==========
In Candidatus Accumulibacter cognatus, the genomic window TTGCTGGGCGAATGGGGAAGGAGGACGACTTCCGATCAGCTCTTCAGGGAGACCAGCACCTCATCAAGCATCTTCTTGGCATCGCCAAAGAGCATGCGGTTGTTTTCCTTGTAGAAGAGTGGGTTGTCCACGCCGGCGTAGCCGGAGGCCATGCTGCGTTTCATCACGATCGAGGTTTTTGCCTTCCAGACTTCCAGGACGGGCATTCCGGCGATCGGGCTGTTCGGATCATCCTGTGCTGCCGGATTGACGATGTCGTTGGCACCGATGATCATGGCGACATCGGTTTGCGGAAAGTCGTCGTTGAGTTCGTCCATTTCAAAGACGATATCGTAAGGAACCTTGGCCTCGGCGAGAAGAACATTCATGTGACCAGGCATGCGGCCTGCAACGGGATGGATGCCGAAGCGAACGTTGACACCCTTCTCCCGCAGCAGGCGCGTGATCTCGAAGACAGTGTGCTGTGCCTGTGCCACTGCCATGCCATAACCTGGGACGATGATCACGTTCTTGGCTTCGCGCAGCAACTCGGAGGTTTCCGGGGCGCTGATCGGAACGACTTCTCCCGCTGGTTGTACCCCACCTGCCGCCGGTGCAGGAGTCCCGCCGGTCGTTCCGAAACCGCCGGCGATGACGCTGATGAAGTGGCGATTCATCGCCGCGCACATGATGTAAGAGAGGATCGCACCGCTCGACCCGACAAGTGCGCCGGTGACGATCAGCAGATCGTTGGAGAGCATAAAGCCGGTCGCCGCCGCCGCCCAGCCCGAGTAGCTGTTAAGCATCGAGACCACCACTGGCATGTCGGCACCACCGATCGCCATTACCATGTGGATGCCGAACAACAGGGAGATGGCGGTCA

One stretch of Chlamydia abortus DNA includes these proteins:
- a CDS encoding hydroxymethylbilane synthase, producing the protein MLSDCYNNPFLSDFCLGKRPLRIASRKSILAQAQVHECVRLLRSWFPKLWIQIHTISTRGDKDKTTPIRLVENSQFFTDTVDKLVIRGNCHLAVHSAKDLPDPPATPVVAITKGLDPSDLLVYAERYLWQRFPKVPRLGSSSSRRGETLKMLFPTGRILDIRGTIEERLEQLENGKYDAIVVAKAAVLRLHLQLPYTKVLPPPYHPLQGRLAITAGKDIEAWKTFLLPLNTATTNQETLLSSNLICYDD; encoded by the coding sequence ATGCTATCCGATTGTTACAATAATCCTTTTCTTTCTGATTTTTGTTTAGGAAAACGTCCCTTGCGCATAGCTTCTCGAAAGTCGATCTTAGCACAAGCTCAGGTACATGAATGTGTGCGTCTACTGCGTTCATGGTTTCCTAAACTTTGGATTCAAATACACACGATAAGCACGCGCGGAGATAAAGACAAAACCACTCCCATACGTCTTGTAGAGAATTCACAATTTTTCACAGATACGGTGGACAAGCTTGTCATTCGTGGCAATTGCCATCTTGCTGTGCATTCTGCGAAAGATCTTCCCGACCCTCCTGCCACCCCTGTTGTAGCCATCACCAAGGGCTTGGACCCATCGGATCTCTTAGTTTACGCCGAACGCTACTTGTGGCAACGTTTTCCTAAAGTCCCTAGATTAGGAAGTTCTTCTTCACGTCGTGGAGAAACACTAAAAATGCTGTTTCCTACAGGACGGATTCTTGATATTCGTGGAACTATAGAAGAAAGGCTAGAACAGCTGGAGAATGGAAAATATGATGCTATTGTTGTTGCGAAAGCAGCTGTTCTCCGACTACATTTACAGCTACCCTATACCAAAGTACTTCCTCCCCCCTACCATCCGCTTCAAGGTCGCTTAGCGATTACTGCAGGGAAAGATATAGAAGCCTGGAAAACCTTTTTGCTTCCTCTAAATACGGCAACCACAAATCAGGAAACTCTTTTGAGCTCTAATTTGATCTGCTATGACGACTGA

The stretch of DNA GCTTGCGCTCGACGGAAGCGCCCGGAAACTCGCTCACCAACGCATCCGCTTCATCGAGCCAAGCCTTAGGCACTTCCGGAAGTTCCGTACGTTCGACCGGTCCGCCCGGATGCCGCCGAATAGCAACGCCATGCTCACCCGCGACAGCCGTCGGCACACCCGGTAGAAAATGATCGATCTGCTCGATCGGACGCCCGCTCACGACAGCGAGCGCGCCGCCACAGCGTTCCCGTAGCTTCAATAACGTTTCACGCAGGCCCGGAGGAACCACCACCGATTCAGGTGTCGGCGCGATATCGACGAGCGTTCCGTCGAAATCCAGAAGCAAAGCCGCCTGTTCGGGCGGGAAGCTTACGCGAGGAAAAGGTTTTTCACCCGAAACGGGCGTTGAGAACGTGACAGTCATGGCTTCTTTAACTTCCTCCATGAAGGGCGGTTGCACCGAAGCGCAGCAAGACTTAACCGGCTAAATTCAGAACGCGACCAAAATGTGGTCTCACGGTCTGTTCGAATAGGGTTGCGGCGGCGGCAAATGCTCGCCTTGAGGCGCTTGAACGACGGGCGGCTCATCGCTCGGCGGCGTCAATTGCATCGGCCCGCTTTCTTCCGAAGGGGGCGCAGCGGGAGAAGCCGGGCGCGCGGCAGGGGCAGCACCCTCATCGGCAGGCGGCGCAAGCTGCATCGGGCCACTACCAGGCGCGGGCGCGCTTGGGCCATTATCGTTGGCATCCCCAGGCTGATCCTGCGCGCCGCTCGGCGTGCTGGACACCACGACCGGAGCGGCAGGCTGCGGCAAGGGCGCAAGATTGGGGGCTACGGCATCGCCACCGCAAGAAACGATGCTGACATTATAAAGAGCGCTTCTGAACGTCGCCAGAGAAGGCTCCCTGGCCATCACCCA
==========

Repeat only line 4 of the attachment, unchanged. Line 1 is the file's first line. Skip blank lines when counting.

The stretch of DNA GCTTGCGCTCGACGGAAGCGCCCGGAAACTCGCTCACCAACGCATCCGCTTCATCGAGCCAAGCCTTAGGCACTTCCGGAAGTTCCGTACGTTCGACCGGTCCGCCCGGATGCCGCCGAATAGCAACGCCATGCTCACCCGCGACAGCCGTCGGCACACCCGGTAGAAAATGATCGATCTGCTCGATCGGACGCCCGCTCACGACAGCGAGCGCGCCGCCACAGCGTTCCCGTAGCTTCAATAACGTTTCACGCAGGCCCGGAGGAACCACCACCGATTCAGGTGTCGGCGCGATATCGACGAGCGTTCCGTCGAAATCCAGAAGCAAAGCCGCCTGTTCGGGCGGGAAGCTTACGCGAGGAAAAGGTTTTTCACCCGAAACGGGCGTTGAGAACGTGACAGTCATGGCTTCTTTAACTTCCTCCATGAAGGGCGGTTGCACCGAAGCGCAGCAAGACTTAACCGGCTAAATTCAGAACGCGACCAAAATGTGGTCTCACGGTCTGTTCGAATAGGGTTGCGGCGGCGGCAAATGCTCGCCTTGAGGCGCTTGAACGACGGGCGGCTCATCGCTCGGCGGCGTCAATTGCATCGGCCCGCTTTCTTCCGAAGGGGGCGCAGCGGGAGAAGCCGGGCGCGCGGCAGGGGCAGCACCCTCATCGGCAGGCGGCGCAAGCTGCATCGGGCCACTACCAGGCGCGGGCGCGCTTGGGCCATTATCGTTGGCATCCCCAGGCTGATCCTGCGCGCCGCTCGGCGTGCTGGACACCACGACCGGAGCGGCAGGCTGCGGCAAGGGCGCAAGATTGGGGGCTACGGCATCGCCACCGCAAGAAACGATGCTGACATTATAAAGAGCGCTTCTGAACGTCGCCAGAGAAGGCTCCCTGGCCATCACCCA